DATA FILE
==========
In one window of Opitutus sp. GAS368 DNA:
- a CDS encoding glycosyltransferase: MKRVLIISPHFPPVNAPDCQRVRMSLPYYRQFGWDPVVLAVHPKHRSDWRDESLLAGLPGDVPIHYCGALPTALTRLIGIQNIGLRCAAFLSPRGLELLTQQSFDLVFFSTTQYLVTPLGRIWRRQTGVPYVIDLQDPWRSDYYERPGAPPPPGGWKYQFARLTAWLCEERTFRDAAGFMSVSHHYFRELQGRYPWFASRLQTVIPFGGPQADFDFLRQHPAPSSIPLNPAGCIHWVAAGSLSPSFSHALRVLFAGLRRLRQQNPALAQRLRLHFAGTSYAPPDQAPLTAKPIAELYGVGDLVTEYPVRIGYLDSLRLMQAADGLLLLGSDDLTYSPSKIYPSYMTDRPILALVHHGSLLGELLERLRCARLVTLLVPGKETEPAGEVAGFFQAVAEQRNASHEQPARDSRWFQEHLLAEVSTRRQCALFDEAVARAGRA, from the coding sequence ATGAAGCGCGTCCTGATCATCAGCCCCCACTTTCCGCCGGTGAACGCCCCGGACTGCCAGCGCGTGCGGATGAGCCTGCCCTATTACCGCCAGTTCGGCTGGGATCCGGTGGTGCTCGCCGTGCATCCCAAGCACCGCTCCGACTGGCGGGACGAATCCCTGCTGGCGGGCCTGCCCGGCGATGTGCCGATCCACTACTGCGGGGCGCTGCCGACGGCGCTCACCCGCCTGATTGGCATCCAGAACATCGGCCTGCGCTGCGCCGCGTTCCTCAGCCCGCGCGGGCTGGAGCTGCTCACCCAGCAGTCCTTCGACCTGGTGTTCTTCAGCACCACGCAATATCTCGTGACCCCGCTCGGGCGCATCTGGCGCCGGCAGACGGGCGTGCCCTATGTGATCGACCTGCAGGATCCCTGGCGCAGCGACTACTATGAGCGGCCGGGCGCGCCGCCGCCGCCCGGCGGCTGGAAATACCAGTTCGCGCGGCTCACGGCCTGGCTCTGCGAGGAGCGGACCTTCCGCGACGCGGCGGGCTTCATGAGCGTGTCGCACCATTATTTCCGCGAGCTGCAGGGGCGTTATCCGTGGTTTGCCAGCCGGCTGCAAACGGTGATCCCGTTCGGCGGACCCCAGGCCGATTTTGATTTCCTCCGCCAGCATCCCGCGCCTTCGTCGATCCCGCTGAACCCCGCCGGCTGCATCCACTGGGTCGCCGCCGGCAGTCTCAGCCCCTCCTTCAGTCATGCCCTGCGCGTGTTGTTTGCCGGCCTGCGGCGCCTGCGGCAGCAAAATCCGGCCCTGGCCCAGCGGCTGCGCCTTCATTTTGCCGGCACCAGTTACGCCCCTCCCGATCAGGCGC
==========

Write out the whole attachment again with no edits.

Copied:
In one window of Opitutus sp. GAS368 DNA:
- a CDS encoding glycosyltransferase: MKRVLIISPHFPPVNAPDCQRVRMSLPYYRQFGWDPVVLAVHPKHRSDWRDESLLAGLPGDVPIHYCGALPTALTRLIGIQNIGLRCAAFLSPRGLELLTQQSFDLVFFSTTQYLVTPLGRIWRRQTGVPYVIDLQDPWRSDYYERPGAPPPPGGWKYQFARLTAWLCEERTFRDAAGFMSVSHHYFRELQGRYPWFASRLQTVIPFGGPQADFDFLRQHPAPSSIPLNPAGCIHWVAAGSLSPSFSHALRVLFAGLRRLRQQNPALAQRLRLHFAGTSYAPPDQAPLTAKPIAELYGVGDLVTEYPVRIGYLDSLRLMQAADGLLLLGSDDLTYSPSKIYPSYMTDRPILALVHHGSLLGELLERLRCARLVTLLVPGKETEPAGEVAGFFQAVAEQRNASHEQPARDSRWFQEHLLAEVSTRRQCALFDEAVARAGRA, from the coding sequence ATGAAGCGCGTCCTGATCATCAGCCCCCACTTTCCGCCGGTGAACGCCCCGGACTGCCAGCGCGTGCGGATGAGCCTGCCCTATTACCGCCAGTTCGGCTGGGATCCGGTGGTGCTCGCCGTGCATCCCAAGCACCGCTCCGACTGGCGGGACGAATCCCTGCTGGCGGGCCTGCCCGGCGATGTGCCGATCCACTACTGCGGGGCGCTGCCGACGGCGCTCACCCGCCTGATTGGCATCCAGAACATCGGCCTGCGCTGCGCCGCGTTCCTCAGCCCGCGCGGGCTGGAGCTGCTCACCCAGCAGTCCTTCGACCTGGTGTTCTTCAGCACCACGCAATATCTCGTGACCCCGCTCGGGCGCATCTGGCGCCGGCAGACGGGCGTGCCCTATGTGATCGACCTGCAGGATCCCTGGCGCAGCGACTACTATGAGCGGCCGGGCGCGCCGCCGCCGCCCGGCGGCTGGAAATACCAGTTCGCGCGGCTCACGGCCTGGCTCTGCGAGGAGCGGACCTTCCGCGACGCGGCGGGCTTCATGAGCGTGTCGCACCATTATTTCCGCGAGCTGCAGGGGCGTTATCCGTGGTTTGCCAGCCGGCTGCAAACGGTGATCCCGTTCGGCGGACCCCAGGCCGATTTTGATTTCCTCCGCCAGCATCCCGCGCCTTCGTCGATCCCGCTGAACCCCGCCGGCTGCATCCACTGGGTCGCCGCCGGCAGTCTCAGCCCCTCCTTCAGTCATGCCCTGCGCGTGTTGTTTGCCGGCCTGCGGCGCCTGCGGCAGCAAAATCCGGCCCTGGCCCAGCGGCTGCGCCTTCATTTTGCCGGCACCAGTTACGCCCCTCCCGATCAGGCGC